Topic - Valerie Plame

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  • In this undated photo provided by PBS, former United States CIA Operations Officer, Valerie Plame, who is also known by her married name, Valerie Wilson, is interviewed on the set of "Makers: Women Who Make America," filmed in Venice, Calif. Plame left the CIA after her covert identity was compromised by information leaked to a newspaper columnist in 2003. She is among those featured in the PBS documentary series titled "Makers: Women Who Make America," airing later this year. (AP Photo/PBS, Nancy Pastor)

    Valerie Plame has insider's take on 'Homeland'

    Former CIA operative Valerie Plame has a mixed opinion of Showtime's spy drama "Homeland."

  • Former Secretary of State Colin L. Powell said on CBS' "Face the Nation" that former Vice President Dick Cheney's new memoir takes "cheap shots." (CBS via Associated Press)

    Powell dismisses 'cheap shots'

    Former Secretary of State Colin L. Powell on Sunday dismissed as "cheap shots" the criticism leveled at him and others in former Vice President Dick Cheney's memoir.

  • FILE - Valerie Plame Wilson of Count Down to Zero poses for a portrait at the Gibson Guitar Lounge during the Sundance Film Festival in Park City, Utah in this January 25, 2010 file photo. The New York Times reports Saturday March 19, 2011 that Wilson has a book deal with Penguin Group USA for a series of international suspense novels. The newspaper says she will team up with mystery writer Sarah Lovett on the books, which will feature a fictional operative.  (AP Photo/Carlo Allegri, File)

    Report: Valerie Plame Wilson to pen suspense books

    Former CIA operative Valerie Plame Wilson is turning to fiction writing more than three years after publishing a memoir about her career.

  • EDITORIAL: Unfair blame

    When Hollywood decides a former White House aide is fair game for attack, facts don't come into play. History, however, cannot be so cavalier about the truth. The new movie "Fair Game" - based on the outing of CIA employee Valerie Plame Wilson during political battles concerning the war in Iraq - is anything but fair or honest. In depicting former vice-presidential chief of staff I. Lewis "Scooter" Libby as a sinister point man in a broad effort to destroy Mrs. Wilson's career while concocting a fraudulent case for the war, the movie perpetuates myths that improperly damage U.S. credibility.

  • FILE-  This file film publicity image released by Summit Entertainment shows Naomi Watts as Valerie Plame in a scene from "Fair Game."  The movie is based on former CIA operative Valerie Plame's infamous 2003 outing.    (AP Photo/Summit Entertainment, Ken Regan, FILE)  NO SALES

    CAPITAL CULTURE: Valerie Plame, in spotlight again

    She's posed on the red carpet at Cannes in a flowing designer gown, at Deauville in a sleek black bustier and palazzo pants. She exchanges e-mails with Naomi Watts. Sean Penn hung out at her house. Not for nothing have they called Valerie Plame Wilson the Glamorous Spy.

  • Plame

    Culture Briefs

    "[Valerie Plame] did quit her job at the CIA (according to the film, it became impossible for her to continue in her nonproliferation work) but 'Fair Game' is at its weakest when it is supposed to be at its most harrowing," writes Kyle Smith at Commentary magazine.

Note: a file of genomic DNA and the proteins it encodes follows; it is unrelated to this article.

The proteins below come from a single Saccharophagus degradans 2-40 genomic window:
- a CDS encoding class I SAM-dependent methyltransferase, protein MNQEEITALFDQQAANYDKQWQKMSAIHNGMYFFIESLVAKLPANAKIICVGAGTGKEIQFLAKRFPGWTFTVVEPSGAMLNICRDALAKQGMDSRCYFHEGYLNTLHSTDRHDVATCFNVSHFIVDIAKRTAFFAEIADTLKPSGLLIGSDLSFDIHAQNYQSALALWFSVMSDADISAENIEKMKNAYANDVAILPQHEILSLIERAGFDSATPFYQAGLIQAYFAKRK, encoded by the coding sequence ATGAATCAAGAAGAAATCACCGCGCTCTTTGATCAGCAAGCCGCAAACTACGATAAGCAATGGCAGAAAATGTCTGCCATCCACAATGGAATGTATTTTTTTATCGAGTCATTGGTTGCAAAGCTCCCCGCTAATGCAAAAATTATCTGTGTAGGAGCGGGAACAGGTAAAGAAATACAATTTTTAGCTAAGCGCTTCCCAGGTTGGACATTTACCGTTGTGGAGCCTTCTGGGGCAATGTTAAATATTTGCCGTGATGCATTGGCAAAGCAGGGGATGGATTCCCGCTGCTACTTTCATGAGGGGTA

• Some inconvenient truths

    The Scooter Libby/Valerie Plame Wilson controversy threatens to linger for months. Exhibit A is the House Judiciary Committee's hearing Wednesday on President Bush's commutation of the former vice-presidential aide's jail sentence. He was convicted of lying about his role in identifying Mrs. Plame as a CIA officer.

  • Some inconvenient truths

    The Scooter Libby/Valerie Plame Wilson controversy threatens to linger for months. Exhibit A is the House Judiciary Committee's hearing Wednesday on President Bush's commutation of the former vice-presidential aide's jail sentence. He was convicted of lying about his role in identifying Mrs. Plame as a CIA officer.

  • Undoing the unreasonable

    Contrary to the outcries from leading Democrats in Congress and the self-righteous expression of shock from the husband of ex-CIA spy Valerie Plame, President Bush finally has brought some justice to the case of I. Lewis "Scooter" Libby. By commuting Libby's utterly unreasonable sentence but leaving his $250,000 fine and two years of probation in place, the president also has put this victimless crime into perspective.

  • Fuzzy justice

    President Bush owes Lil' Kim and Martha Stewart an apology. The famous rap artist Kimberly Denise "Lil' Kim" Jones spent 10 months in prison for lying to a grand jury. The business and media star Mrs. Stewart served five months in federal prison for lying to the FBI.

  • Inside Politics

    Getting it wrong

  • Bush commutes Libby's prison sentence

    President Bush yesterday commuted the 30-month prison sentence of I. Lewis "Scooter" Libby, just hours after a federal appeals-court panel said the former White House aide could not remain free on bond pending an appeal.

  • Bush commutes Libby sentence

    President Bush today commuted the 30-month prison sentence of I. Lewis "Scooter" Libby, just hours after a federal appeals court panel said the former White House aide could not remain free on bond pending an appeal.

  • Defense wants Libby free during appeals process

    I. Lewis "Scooter" Libby Jr.'s attorneys will argue in court that the former White House aide, facing 30 months in prison, should remain free on bond pending an appeal — as pressure mounts on the White House to grant a pardon in the case.

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